Smith, SM and Li, C and Li, J, Hormone function in plants, Hormone Metabolism and Signaling in Plants, Academic Press, Elsevier, J Li, C Li, SM Smith (ed), London, United Kingdom, pp. 1-38. ISBN 9780128115626 (2017) [Research Book Chapter]
Copyright 2017 Jiayang Li, Chuanyou Li and Steven Smith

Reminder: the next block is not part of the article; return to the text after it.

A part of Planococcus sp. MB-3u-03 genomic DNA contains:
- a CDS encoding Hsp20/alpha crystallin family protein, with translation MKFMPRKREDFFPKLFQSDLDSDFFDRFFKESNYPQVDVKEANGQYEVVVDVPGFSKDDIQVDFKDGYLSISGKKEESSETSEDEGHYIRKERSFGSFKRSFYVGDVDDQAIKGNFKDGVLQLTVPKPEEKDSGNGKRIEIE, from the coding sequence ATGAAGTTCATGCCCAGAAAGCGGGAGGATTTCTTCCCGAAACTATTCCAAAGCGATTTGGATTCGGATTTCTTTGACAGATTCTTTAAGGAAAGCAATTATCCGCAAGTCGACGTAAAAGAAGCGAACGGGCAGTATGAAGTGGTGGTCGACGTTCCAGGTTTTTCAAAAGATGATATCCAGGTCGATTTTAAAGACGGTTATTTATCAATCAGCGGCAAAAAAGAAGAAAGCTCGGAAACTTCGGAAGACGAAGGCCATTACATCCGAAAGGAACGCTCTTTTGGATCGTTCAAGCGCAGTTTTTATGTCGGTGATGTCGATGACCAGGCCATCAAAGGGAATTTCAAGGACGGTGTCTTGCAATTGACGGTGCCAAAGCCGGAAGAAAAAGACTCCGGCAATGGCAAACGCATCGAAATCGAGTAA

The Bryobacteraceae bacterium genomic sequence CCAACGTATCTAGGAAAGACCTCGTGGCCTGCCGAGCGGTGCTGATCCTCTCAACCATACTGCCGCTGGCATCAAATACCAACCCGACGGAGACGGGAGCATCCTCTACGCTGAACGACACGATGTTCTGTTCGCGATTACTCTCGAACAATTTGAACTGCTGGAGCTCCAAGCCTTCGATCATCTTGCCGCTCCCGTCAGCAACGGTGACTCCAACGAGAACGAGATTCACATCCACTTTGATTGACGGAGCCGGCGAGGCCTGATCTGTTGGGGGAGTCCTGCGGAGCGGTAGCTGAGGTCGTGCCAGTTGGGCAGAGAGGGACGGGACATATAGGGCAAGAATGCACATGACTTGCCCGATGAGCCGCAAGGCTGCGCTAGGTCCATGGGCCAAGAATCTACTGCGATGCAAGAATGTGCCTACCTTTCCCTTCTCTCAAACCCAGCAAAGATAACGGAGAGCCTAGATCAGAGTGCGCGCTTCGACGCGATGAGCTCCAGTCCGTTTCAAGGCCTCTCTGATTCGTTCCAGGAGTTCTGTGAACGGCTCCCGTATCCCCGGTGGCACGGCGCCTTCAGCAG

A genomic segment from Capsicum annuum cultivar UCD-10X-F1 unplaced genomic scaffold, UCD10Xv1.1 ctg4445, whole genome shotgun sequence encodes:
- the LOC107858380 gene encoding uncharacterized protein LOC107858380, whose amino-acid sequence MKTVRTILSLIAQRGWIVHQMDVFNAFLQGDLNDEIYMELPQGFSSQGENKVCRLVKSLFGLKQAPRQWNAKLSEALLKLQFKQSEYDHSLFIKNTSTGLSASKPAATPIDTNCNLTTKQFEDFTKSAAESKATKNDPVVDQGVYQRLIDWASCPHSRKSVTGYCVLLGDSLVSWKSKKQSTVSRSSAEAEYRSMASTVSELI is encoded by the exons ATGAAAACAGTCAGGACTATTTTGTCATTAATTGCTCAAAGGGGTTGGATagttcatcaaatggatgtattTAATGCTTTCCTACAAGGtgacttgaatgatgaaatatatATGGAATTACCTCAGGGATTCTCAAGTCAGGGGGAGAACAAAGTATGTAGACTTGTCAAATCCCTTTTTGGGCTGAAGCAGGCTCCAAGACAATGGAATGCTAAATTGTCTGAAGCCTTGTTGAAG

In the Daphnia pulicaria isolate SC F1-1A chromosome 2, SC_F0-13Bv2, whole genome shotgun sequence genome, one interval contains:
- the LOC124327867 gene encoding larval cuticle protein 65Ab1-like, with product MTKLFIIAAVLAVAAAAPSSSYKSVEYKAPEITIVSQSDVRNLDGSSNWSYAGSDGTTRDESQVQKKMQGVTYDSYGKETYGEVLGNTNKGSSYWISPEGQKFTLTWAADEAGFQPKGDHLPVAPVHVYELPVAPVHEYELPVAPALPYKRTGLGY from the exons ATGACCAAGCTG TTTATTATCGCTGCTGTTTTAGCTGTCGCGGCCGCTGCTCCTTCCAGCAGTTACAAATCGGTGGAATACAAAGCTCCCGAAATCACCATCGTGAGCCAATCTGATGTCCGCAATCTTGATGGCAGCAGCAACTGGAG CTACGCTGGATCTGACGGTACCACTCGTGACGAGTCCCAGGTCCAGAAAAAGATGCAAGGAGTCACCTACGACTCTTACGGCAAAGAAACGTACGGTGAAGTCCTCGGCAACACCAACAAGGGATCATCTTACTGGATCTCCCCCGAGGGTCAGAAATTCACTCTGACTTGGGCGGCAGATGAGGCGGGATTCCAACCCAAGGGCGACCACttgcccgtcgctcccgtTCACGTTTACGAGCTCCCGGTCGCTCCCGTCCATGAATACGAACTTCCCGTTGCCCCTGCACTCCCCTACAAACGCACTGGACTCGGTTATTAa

There are many endogenous signaling and regulatory molecules which can infuence the growth, development and physiology of plants. Hormones are produced specif cally for signaling. They are often transported from sites of synthesis to distant sites of action and they operate at very low concentrations. In contrast, some other chemicals may provide signals, but it may not be their main function or activity, such as primary metabolites, reactive oxygen species (ROS) and inorganic ions, and they often act locally within individual cells. The hormone family includes auxins, cytokinins (CK), gibberellins (GA), abscisic acid (ABA), ethylene (ETH), brassinosteroids (BR), strigolactones (SL), salicylic acid (SA), jasmonates (JA), and peptides. They are synthesized from common metabolic precursors, but use specialized pathways, and their production is very strictly controlled, both spatially and temporally. All hormones infuence multiple aspects of plant function, and they influence the synthesis and actions of each other. The interactions between hormones, environmental signals, and developmental programs are so complex that the description and modeling of the whole system is very challenging. Some hormone receptors are membrane anchored (CK, ETH, BR, and peptides) while others are soluble (auxin, GA, ABA, SA, jasmonic acid (JA), and SL). Co-receptor complexes are formed during perception of hormones including auxin (with IAA/ AUX transcriptional repressor proteins), JA (with JAZ transcriptional repressor proteins), and ABA (with phosphoprotein phosphatase PPC2). Hormone perception can lead to signal transduction through protein phosphorylation cascades (e.g., ABA, CK, BR, and peptides). Other hormone-receptor complexes trigger interaction with F-box proteins and ubiquitination enzymes that target proteins such as transcriptional repressors for degradation by the 26S proteasome (e.g., auxin, GA, SA, JA, and SL). Such signaling changes protein activities and gene transcription, with consequent changes to plant development and physiology. The effects of hormones are so profound that through breeding and agrochemical approaches in the 20th century, they gave us high-yielding, nutritious and resilient crops. In the 21st century we look to plant hormones to help meet the increasing demand for food production under ever-more challenging environmental conditions.